BRATTLEBORO — Citing the proposal’s failure to meet zoning district standards, the Development Review Board denied an application to build a single-family home at 55 Black Mountain Road.
Wednesday’s decision will not be finalized until it is reviewed by council chairwoman Maya Hasegawa in the coming weeks, zoning administrator Brian Bannon said. Once signed, the decision becomes official and can be appealed.
In the spring, a house was demolished on property that falls under the city’s service center zoning district. According to draft minutes from Wednesday’s board meeting, Hasegawa “reported from the deliberative session that the board found that the proposal did not meet the dimensional standard for minimum height, or the construction standard. for street orientation, or mixed use, the higher density character of the neighborhood as set out in the future urban plan land use map and statement of neighborhood objectives, or compatibility with higher density commercial and residential uses planned for the neighbourhood.
John Brunelle told the reformer he would speak with Bannon and other city workers about his options for the future. Brunelle, whose former construction company built the retirement homes near Black Mountain Estates and whose daughter co-owns the property at 55 Black Mountain Road, presented plans to council at a hearing on Wednesday.
“We’re basically proposing to build a small one-story single-family home with a two-car garage instead of the type of home that existed before,” Brunelle said. “Before, there was a small house with a garage underneath. We’re just going to put a garage next to it.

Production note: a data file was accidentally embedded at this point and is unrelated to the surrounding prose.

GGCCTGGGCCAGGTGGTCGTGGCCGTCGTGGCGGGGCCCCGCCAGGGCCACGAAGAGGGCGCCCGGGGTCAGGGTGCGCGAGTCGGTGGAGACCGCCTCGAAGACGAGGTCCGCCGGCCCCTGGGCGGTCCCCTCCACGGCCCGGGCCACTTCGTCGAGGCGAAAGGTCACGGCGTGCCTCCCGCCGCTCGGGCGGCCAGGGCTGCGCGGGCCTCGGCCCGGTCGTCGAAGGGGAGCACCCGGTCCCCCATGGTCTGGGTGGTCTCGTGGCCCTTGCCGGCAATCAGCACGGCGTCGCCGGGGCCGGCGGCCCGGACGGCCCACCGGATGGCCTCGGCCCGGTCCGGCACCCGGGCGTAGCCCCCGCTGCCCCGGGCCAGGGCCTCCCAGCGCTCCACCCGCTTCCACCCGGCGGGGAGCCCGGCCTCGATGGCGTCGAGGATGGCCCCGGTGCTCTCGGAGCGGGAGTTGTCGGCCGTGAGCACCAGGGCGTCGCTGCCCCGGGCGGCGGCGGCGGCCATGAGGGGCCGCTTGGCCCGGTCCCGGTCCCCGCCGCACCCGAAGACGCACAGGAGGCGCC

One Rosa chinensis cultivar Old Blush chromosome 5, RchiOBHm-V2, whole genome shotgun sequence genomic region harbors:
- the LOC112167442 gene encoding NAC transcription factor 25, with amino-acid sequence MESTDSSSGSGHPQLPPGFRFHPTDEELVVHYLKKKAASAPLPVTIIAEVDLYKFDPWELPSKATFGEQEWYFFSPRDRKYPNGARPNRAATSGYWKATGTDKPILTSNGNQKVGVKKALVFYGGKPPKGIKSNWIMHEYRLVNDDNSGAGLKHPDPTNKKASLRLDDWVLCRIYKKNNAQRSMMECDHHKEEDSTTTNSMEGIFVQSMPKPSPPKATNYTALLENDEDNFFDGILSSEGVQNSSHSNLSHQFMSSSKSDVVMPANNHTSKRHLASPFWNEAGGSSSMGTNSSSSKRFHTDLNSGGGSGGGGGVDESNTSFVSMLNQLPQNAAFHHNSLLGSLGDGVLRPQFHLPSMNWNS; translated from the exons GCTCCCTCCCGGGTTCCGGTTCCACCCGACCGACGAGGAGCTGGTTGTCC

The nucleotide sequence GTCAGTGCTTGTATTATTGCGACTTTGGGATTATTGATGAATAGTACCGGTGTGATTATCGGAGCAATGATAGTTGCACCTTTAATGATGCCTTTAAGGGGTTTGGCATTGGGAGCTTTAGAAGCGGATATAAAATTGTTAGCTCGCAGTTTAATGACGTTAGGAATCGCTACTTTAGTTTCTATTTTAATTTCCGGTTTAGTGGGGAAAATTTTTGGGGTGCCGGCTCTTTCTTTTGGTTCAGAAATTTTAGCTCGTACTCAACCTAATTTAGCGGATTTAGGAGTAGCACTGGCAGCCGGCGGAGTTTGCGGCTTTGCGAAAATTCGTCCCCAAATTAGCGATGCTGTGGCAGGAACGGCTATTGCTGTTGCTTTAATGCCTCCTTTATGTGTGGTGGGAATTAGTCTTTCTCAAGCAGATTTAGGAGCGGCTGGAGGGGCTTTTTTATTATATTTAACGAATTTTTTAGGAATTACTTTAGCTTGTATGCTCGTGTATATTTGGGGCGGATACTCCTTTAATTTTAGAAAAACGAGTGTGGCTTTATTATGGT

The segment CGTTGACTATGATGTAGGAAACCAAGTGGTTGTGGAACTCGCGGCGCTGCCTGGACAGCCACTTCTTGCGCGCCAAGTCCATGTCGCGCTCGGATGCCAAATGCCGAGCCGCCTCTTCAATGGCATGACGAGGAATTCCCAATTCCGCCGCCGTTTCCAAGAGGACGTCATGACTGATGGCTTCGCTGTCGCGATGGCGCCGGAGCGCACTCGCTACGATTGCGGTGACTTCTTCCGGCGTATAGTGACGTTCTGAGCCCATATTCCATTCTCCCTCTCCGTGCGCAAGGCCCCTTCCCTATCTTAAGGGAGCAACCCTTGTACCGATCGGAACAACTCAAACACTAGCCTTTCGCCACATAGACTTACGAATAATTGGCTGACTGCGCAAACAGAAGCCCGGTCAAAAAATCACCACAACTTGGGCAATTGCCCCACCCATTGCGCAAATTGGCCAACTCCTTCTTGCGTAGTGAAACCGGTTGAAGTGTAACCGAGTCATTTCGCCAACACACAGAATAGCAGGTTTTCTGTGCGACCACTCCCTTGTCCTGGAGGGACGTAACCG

Brunelle described the property as being “stuck against the cemetery” on Black Mountain Road.
“And there are big, beautiful acacia trees and there are beautiful maple trees,” he said. “Basically, every tree that is now can stay.”
Brunelle said a “dilapidated little green house” has been on the property since the 1950s or 1960s and sat unoccupied for about a decade.
“My daughter bought it and she tried to do something with it to put it to good use,” he said. “We tried several different things, but this is the most practical use.”
Brunelle said the proposed landscaping had to do with a nice view and lawn, a convenient driveway, and effective management of stormwater runoff.
“It’s going to look like rain,” he said. “Any other way, he would almost look twisted sitting there.”
Hasegawa told Brunelle that the front door of the house should face the road, according to building standards for the service center district. She also said garage doors should be on the side or back of the house and the building should be at least 24 feet tall.
Board member Nora Dissinger said she wanted to speak privately as a board during a deliberation session to discuss the possibility of granting conditional use approval. At the end of the deliberative session, the Board of Directors voted 5 to 1 against the proposal.
Gary Stroud voted for and Dan Handy did not participate in the vote.